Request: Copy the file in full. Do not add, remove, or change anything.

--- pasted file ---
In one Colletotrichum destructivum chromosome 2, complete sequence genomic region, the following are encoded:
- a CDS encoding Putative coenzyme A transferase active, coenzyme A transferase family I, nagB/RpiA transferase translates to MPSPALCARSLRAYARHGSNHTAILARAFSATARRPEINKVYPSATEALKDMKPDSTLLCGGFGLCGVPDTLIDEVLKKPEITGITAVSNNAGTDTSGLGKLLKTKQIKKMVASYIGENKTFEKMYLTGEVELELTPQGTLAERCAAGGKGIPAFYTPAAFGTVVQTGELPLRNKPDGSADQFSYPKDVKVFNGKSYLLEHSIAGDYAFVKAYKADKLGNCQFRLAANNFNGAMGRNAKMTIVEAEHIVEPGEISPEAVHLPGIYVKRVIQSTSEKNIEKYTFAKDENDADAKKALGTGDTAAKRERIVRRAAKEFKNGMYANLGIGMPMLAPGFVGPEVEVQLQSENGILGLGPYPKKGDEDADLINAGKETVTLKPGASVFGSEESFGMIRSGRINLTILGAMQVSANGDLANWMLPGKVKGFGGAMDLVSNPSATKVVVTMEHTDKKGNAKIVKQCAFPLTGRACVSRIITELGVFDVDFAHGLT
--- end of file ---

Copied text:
In one Colletotrichum destructivum chromosome 2, complete sequence genomic region, the following are encoded:
- a CDS encoding Putative coenzyme A transferase active, coenzyme A transferase family I, nagB/RpiA transferase translates to MPSPALCARSLRAYARHGSNHTAILARAFSATARRPEINKVYPSATEALKDMKPDSTLLCGGFGLCGVPDTLIDEVLKKPEITGITAVSNNAGTDTSGLGKLLKTKQIKKMVASYIGENKTFEKMYLTGEVELELTPQGTLAERCAAGGKGIPAFYTPAAFGTVVQTGELPLRNKPDGSADQFSYPKDVKVFNGKSYLLEHSIAGDYAFVKAYKADKLGNCQFRLAANNFNGAMGRNAKMTIVEAEHIVEPGEISPEAVHLPGIYVKRVIQSTSEKNIEKYTFAKDENDADAKKALGTGDTAAKRERIVRRAAKEFKNGMYANLGIGMPMLAPGFVGPEVEVQLQSENGILGLGPYPKKGDEDADLINAGKETVTLKPGASVFGSEESFGMIRSGRINLTILGAMQVSANGDLANWMLPGKVKGFGGAMDLVSNPSATKVVVTMEHTDKKGNAKIVKQCAFPLTGRACVSRIITELGVFDVDFAHGLT